1. Limited time only! Sign up for a free 30min personal tutor trial with Chegg Tutors
    Dismiss Notice
Dismiss Notice
Join Physics Forums Today!
The friendliest, high quality science and math community on the planet! Everyone who loves science is here!

Question regarding the crazy road to a PhD

  1. Jul 27, 2013 #1
    I had an interview with a large company recently, the purpose of the interview was to qualify for a work study program whereby I would earn my masters while working half time at this company. My long term goal is to get a PhD after I have left this program and been working for a few years. I want to know how this will affect my ability to apply to a PhD program and what steps should I take in the recent future (assuming I get the position) to ensure that I can earn my doctorate without any setbacks. More importantly, how is such a path viewed by academics?
     
  2. jcsd
  3. Jul 27, 2013 #2
    It depends somewhat on the field you plan to do a phd in, etc.

    One thing to look out for- your expenses will have a tendency to expand as you get more income. This will make it really hard to take the major paycut to go back and get a phd if you have already been working. Depending on your employment and the field you get a phd in, it may well take most of a decade to get back to the same pay you were making when you quit to get the phd.

    Also, because you will be older you will be trying to juggle more responsibilities on that same low salary.
     
  4. Jul 27, 2013 #3
    Field: Engineering
    Expenses: I'll have to suck it up I guess, I know another guy who pulled it off, one of the smartest men I ever met and he got his PhD at the ripe age of 30-something.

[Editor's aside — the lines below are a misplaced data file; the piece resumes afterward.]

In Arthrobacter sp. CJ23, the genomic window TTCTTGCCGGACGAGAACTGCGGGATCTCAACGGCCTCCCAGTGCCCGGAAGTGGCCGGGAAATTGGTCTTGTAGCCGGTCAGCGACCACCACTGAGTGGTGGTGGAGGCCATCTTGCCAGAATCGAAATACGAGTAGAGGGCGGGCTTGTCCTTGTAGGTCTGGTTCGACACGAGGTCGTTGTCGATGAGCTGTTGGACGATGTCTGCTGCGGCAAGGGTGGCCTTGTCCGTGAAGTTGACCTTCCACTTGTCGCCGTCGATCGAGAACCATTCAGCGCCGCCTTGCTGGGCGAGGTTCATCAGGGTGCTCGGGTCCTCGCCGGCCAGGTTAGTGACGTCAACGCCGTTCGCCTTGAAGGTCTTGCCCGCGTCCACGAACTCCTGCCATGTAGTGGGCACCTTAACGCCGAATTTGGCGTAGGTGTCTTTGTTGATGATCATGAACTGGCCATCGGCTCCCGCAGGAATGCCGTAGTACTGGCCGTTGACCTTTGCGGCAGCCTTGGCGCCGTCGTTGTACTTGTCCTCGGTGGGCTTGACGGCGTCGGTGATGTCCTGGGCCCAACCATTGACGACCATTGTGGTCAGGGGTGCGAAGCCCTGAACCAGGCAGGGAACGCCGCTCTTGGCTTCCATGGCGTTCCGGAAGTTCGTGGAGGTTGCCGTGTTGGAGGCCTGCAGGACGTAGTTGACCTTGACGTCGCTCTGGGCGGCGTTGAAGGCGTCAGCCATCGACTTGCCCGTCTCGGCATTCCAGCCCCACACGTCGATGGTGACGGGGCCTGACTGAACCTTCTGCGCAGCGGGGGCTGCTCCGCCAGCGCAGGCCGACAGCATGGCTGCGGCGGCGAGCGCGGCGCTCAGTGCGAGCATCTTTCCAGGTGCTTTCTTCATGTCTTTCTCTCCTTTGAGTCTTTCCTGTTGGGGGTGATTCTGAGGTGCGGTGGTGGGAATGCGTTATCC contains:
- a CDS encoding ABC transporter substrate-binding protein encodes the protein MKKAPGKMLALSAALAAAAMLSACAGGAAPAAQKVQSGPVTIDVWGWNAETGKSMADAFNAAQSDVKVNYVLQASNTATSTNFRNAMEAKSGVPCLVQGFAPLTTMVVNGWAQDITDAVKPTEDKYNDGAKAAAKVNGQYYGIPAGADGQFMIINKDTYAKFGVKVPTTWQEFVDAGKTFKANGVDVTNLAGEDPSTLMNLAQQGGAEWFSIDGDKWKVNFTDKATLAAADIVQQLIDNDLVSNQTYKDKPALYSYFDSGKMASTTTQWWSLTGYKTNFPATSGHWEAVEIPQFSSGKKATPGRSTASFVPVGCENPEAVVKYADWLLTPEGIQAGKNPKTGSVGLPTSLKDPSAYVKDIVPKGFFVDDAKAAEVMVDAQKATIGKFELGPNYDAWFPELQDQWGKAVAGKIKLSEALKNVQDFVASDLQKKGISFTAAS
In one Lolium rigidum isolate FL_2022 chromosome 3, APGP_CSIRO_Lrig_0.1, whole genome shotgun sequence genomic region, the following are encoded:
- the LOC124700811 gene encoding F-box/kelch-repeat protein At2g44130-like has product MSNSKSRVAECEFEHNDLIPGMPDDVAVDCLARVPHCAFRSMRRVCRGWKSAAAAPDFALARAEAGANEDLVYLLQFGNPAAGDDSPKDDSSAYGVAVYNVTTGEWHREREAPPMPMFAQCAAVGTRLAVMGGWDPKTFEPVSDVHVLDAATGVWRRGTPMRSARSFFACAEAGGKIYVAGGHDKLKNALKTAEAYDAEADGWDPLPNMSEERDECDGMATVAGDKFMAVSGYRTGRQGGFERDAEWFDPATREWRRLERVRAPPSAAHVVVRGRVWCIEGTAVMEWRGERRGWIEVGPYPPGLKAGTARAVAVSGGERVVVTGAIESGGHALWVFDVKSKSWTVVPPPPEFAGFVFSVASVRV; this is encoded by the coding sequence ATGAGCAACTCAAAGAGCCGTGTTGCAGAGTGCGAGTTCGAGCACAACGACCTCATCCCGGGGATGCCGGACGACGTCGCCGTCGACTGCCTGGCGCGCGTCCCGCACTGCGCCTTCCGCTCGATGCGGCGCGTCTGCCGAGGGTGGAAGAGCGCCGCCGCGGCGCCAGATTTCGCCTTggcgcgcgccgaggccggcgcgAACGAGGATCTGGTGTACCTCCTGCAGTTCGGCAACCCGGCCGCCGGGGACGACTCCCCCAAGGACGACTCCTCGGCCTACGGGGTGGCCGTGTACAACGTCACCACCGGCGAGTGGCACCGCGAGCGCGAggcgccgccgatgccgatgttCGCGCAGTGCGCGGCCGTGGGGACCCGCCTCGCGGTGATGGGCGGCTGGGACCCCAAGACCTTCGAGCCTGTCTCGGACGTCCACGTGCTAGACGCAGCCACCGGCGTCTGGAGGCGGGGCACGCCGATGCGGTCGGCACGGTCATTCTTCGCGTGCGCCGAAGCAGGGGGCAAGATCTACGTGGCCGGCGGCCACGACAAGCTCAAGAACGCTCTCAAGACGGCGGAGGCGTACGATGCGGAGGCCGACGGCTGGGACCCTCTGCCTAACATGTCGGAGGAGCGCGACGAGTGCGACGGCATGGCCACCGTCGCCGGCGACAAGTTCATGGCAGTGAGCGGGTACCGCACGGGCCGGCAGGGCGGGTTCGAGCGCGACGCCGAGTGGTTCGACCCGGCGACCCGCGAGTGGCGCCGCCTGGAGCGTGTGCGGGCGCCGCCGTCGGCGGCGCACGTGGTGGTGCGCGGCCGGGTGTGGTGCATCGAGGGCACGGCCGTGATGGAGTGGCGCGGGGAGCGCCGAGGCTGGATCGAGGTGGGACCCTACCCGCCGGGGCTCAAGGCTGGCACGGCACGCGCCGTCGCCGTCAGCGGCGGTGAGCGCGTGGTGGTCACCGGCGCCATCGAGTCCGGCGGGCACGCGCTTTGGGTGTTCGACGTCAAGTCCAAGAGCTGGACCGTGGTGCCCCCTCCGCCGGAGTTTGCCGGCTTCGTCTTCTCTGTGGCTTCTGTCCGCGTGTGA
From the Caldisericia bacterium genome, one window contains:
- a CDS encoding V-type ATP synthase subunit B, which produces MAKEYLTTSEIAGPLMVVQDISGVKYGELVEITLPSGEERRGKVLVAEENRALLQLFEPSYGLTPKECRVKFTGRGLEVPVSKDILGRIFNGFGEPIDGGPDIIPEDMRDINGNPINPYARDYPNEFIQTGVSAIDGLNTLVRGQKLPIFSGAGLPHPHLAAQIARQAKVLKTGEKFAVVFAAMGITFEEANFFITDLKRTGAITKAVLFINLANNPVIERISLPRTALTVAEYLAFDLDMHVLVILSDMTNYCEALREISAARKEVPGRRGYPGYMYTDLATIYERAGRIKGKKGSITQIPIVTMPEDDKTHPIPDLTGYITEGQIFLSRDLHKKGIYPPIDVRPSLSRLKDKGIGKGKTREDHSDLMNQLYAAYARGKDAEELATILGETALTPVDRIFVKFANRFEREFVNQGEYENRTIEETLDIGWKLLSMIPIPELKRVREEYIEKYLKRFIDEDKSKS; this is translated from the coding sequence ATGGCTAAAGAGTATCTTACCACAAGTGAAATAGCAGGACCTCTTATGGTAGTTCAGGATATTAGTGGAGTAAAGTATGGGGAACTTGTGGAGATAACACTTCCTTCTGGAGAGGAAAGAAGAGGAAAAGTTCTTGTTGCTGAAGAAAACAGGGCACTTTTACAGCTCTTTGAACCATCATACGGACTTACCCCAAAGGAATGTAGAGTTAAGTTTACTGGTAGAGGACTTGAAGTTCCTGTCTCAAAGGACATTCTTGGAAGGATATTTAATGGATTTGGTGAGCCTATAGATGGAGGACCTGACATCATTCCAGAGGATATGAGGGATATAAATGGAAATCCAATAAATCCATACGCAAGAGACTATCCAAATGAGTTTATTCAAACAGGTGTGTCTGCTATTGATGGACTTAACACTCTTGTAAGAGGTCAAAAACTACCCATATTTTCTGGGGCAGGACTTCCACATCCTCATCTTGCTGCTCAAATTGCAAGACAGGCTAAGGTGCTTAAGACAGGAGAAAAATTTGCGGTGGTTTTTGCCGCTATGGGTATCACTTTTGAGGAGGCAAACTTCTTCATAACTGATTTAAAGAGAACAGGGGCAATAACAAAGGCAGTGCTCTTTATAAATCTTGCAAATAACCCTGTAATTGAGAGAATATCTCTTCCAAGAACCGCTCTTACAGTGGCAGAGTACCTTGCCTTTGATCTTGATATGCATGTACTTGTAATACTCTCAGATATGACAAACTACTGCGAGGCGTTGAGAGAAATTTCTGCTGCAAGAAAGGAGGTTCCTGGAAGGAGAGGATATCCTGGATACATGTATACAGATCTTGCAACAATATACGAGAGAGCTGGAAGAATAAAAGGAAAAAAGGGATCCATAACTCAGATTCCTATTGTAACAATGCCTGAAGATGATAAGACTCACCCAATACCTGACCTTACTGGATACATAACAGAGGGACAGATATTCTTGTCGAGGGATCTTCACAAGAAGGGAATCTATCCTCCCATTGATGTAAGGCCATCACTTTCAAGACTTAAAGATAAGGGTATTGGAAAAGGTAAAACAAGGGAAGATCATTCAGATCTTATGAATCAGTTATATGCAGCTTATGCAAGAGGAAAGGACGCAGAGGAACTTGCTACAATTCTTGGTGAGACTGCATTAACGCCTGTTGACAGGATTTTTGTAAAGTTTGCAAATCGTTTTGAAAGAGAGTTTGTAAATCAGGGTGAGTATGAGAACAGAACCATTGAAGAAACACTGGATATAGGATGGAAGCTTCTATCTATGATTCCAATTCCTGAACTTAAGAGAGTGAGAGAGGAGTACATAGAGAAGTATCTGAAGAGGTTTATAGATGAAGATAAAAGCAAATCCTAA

By responsibilities do you mean kids? HA! I don't even want to think about that :(
     
  5. Jul 27, 2013 #4
    There are other things too, like if you own a home and have to make a mortgage payment. I did my PhD and a postdoc right after my bachelor's and now in my early 30's I'm really really sick of living in one bedroom apartments.
     
  6. Jul 27, 2013 #5
    I mean no offense, nor do I intend to belittle your issue, but this is clearly a first-world problem. It all depends where your notion of a comfortable standard of living range starts and ends, and if you allow/don't allow your expenses to blow up when you get a salary that is higher than what you're used to (which comes down to the individual).

    I would think being employed in industry would be especially favorable for engineering and/or finance/economics phd programs. If you wanted to go into something like fundamental physics or astronomy, it would be harder to get "relevant" employment with what I've seen called "work-study programs".

    An academic told me it is very hard to sell your application for a physics PhD program if you "spent years working at banks and made your way up the ranks", since you could technically "afford" to drop out of the program, with all the costs that incurs to the university and adviser, and go back to a comfortable job. An inexperienced physics BS grad does not have that safety net, hence they are more likely to stick it through a phd program and be a better investment for the department. But this is probably entirely different for engineers, so take this with a grain of salt.
     
    Last edited: Jul 27, 2013
  7. Jul 28, 2013 #6
    From personal and anecdotal experience, I'd guess that
    • 10% of academics will think it's cool that you have an outside perspective
    • 20% will feel threatened and try to sabotage you by telling people you're too dumb for academia
    • 30% will think it's irrelevant how you got your degree as long as you know what you're doing, and
    • 40% will forget or never notice in the first place
    These estimates are subjective guesses and should not be taken too seriously. Also, I agree with all of this:

     
  8. Jul 29, 2013 #7